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4-Week Online Everyone’s a Critic: Writing About Pop Culture, starts January 11th, 2021
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4-Week Online Everyone’s a Critic: Writing About Pop Culture, starts January 11th, 2021

Unit price per

Begins Monday, January 11, 2021


Open to All writers!

Taught by Lisa Levy, a contributing editor to Literary Hub and a founding editor of Crime Reads.

We all engage with pop culture every day: we check gossip sites, we hit Spotify, we read about an actor and his new movie, we look at fashion layouts, we play an alphabet soup of games, we scan websites, or watch a YouTube video, or binge a Netflix show. There are as many forms of popular culture are there are ways to write about it. We live in an age of democratized criticism: the only thing stopping you from writing about your favorite show or game or app is you. This class is going to help you get started. In this class, you will write about what you love, whether it's reality TV, sneakers, travel, gaming, TV, Tik-Tok videos, movies, crime, or YouTube channels. You can explore your passion for romance novels or geek out about the latest gadgets—all forms of pop culture are up for analysis, description, and debate.

Over our four-week class, we will read and practice different critical approaches, starting with the simple review, then looking at new forms that have been popularized by the Internet (listicles, recaps, hot takes, deep dives), teasing the personal from the critical in the essay, and thinking in larger terms about the critic's role. If we can all be critics now, do we have any responsibility to announce our biases, or to proclaim our objectivity? Is it objectivity we want from critics, or people whose taste echoes our own?

Required readings will be posted to Wet Ink and may include work by Anne Helen Petersen, Pauline Kael, Lester Bangs, Lorrie Moore, Pete Wells, Roxane Gay, Brian Moylan, Jacqui Shine, Ellen Willis, Hanif Abdurraqib, Wayne Koestenbaum, Jessica Hopper, Parul Segal, AO Scott, and anonymous Yelpers, Goodreads fiends, and Amazon customers.

You will also be required to produce your own writing each week in the form that we are studying. By the end of the class, you will have four pieces of writing that you can work on revising for possible publishing.


This class is entirely asynchronous with weekly deadlines and there is plenty of interaction with Lisa and your peers within Wet Ink, our dedicated online classroom. Craft materials, lectures, reading assignments, and writing prompts are all available through the online classroom. Students also post work and provide and receive feedback within the online classroom environment. You can get the work done as you see fit week-to-week, so it is perfect for any schedule. There are discussion questions each week inspired by the assigned readings and topics in the lecture notes. Students are encouraged to take these wherever is most compelling and/or useful for them. Each writer will have one opportunity to workshop a piece of writing, receiving detailed feedback from their peers as well as Lisa; follow-up questions and conversations often occur. Lisa engages with these discussions throughout the week.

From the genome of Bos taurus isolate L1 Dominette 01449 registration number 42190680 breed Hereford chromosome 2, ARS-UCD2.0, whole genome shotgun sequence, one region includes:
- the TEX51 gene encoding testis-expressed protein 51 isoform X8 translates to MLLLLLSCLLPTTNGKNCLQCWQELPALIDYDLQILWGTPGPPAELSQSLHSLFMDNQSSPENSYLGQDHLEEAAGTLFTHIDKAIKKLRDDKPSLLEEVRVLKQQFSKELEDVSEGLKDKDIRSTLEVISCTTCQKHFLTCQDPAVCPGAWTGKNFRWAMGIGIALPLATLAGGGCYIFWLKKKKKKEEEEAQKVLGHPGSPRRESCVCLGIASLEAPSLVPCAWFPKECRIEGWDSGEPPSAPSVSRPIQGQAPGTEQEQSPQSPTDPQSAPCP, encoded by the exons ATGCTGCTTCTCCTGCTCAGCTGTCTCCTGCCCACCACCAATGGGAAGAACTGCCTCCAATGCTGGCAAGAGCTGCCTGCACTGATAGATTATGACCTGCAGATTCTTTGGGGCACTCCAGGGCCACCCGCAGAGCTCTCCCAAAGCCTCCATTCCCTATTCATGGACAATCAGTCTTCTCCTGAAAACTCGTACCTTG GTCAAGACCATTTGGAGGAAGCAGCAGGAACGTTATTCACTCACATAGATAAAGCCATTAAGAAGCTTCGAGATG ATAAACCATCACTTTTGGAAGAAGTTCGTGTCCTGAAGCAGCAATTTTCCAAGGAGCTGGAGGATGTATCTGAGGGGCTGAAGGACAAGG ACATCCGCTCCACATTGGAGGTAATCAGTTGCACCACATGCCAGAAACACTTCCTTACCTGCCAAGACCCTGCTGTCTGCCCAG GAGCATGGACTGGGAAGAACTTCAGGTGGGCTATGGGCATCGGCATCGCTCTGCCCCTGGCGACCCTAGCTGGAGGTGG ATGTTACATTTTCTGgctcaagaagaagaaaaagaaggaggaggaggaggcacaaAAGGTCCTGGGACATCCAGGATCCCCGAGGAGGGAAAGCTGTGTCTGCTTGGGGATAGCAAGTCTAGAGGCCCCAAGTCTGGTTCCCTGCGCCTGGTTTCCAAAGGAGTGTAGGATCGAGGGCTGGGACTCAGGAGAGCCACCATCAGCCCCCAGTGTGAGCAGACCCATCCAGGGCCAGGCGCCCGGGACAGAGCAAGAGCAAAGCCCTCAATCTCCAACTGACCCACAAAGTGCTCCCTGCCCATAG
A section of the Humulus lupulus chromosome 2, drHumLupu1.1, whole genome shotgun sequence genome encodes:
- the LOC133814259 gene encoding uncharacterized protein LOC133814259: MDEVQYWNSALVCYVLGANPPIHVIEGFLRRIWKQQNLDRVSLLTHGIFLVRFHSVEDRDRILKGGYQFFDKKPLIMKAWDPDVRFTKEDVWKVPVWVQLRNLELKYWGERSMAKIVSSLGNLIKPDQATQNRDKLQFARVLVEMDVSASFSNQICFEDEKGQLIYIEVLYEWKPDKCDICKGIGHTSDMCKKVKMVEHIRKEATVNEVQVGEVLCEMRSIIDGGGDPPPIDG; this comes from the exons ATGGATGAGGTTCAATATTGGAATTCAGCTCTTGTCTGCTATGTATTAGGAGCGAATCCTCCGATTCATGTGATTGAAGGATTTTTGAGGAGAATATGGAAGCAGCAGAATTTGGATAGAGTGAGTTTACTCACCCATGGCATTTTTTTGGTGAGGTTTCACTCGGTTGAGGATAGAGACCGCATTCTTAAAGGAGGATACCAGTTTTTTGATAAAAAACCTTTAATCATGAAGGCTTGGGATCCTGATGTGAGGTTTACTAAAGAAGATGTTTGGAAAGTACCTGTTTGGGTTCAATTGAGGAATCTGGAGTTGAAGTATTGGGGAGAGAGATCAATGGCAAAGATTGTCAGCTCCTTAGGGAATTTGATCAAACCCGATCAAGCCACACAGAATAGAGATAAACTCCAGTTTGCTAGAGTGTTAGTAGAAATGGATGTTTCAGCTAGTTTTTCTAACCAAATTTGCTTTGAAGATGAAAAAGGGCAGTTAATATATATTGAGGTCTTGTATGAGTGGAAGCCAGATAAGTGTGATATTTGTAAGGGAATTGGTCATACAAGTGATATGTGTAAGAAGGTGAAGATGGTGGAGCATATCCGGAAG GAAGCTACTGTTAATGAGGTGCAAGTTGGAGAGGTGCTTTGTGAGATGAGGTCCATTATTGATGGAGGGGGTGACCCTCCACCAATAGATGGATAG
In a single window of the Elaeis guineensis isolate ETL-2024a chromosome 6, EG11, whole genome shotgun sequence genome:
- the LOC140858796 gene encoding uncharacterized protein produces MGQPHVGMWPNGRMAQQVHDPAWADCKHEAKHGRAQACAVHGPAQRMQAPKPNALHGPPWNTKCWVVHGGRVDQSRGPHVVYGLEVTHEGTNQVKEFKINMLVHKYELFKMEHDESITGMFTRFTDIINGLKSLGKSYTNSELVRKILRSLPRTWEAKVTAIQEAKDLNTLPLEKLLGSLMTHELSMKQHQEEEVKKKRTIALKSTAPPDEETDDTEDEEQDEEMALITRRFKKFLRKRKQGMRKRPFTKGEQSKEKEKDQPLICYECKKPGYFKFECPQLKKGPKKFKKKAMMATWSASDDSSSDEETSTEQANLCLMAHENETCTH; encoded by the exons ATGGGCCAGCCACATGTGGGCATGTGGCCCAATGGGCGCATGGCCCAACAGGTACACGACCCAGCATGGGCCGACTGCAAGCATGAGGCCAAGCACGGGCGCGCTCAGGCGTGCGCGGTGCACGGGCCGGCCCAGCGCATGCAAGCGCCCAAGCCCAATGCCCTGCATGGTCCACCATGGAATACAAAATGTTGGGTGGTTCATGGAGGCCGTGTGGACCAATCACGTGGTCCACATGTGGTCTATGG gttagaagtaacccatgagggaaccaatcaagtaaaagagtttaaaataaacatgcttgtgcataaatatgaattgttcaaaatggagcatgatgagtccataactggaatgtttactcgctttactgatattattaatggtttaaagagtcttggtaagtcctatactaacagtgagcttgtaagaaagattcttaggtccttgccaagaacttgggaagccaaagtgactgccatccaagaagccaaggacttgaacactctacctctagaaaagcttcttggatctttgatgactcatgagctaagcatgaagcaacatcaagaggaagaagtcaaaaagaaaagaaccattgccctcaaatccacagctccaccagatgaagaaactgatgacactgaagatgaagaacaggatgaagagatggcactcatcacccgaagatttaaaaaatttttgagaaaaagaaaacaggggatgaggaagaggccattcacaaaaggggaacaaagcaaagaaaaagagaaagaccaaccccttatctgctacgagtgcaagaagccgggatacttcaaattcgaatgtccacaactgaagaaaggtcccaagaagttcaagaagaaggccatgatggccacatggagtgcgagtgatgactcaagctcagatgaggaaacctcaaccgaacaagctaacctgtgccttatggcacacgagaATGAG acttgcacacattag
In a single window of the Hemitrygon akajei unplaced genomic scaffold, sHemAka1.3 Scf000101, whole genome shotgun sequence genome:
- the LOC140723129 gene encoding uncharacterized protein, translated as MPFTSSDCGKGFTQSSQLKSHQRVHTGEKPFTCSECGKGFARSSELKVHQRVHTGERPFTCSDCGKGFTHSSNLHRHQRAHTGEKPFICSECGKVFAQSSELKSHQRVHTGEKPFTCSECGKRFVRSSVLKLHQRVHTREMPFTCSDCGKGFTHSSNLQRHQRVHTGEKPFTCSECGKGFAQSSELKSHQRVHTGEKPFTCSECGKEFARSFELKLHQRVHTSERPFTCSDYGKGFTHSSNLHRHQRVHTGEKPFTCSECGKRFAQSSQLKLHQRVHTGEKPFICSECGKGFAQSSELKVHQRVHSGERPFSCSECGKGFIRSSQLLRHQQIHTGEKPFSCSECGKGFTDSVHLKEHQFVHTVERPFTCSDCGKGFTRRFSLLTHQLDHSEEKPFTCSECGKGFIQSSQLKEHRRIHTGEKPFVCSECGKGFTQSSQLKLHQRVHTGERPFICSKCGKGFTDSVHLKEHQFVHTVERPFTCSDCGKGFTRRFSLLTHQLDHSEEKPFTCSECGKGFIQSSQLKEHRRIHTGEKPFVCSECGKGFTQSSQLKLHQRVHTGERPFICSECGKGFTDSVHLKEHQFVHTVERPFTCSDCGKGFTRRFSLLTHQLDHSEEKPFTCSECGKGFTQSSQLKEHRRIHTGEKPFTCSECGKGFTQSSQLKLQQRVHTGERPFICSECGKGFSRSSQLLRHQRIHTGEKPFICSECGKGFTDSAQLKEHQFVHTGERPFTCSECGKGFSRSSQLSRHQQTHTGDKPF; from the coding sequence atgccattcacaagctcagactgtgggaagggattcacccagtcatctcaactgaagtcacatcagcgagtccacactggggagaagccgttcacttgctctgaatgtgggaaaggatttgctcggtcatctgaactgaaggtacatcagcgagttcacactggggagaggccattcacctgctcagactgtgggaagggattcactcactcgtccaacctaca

You can pay for the course in full or use Affirm to pay over time with equal Monthly Payments. Both options are available at checkout.
  • Instructor: Lisa Levy

  • Class size limited to 12 writers

  • Class Starts January 11, 2021

  • Course is fully ONLINE; students can work according to their own schedule within weekly deadlines. Once you have enrolled the instructor will send you a link to our online classroom, provided via Wet Ink.

Instructor Lisa Levy is a writer, essayist, and critic. Her work has appeared in many publications, including the New Republic, the LARB, the Believer, the Millions, the Rumpus, TLS, the CBC, and Lit Hub, where she is a contributing editor. She is also a columnist and contributing editor to Crime Reads. She has an essay in the collection Talking About Pauline Kael and one in the forthcoming anthology Dating & Sex: The Theory of Mutual Self-Destruction. She is pursuing an MFA in nonfiction writing at Goucher College and working on a collection of linked essays about chronic illness and cultural ideas about life narrative, progressive time, and futurity, as well as a critical study about women and crime fiction. Aside from reading, writing, and squeezing in some reality TV, Lisa collects all sort of things: MOD dresses, varieties of Cadbury Dairy Milk bars, etiquette books, dated essay anthologies, Lilli Ann coats, and old copies of the Partisan Review. She posts a dress of the day on social media; Instagrams her night reading; eats her chocolate and loves her coats (none of which are really warm enough for Canada). Lisa moved from New York City to Toronto in the summer of 2019. She lives with her husband and their Basset hound, Daisy, in the Leslieville neighborhood in Toronto. She considers herself an amateur Canadian. Read her work here.

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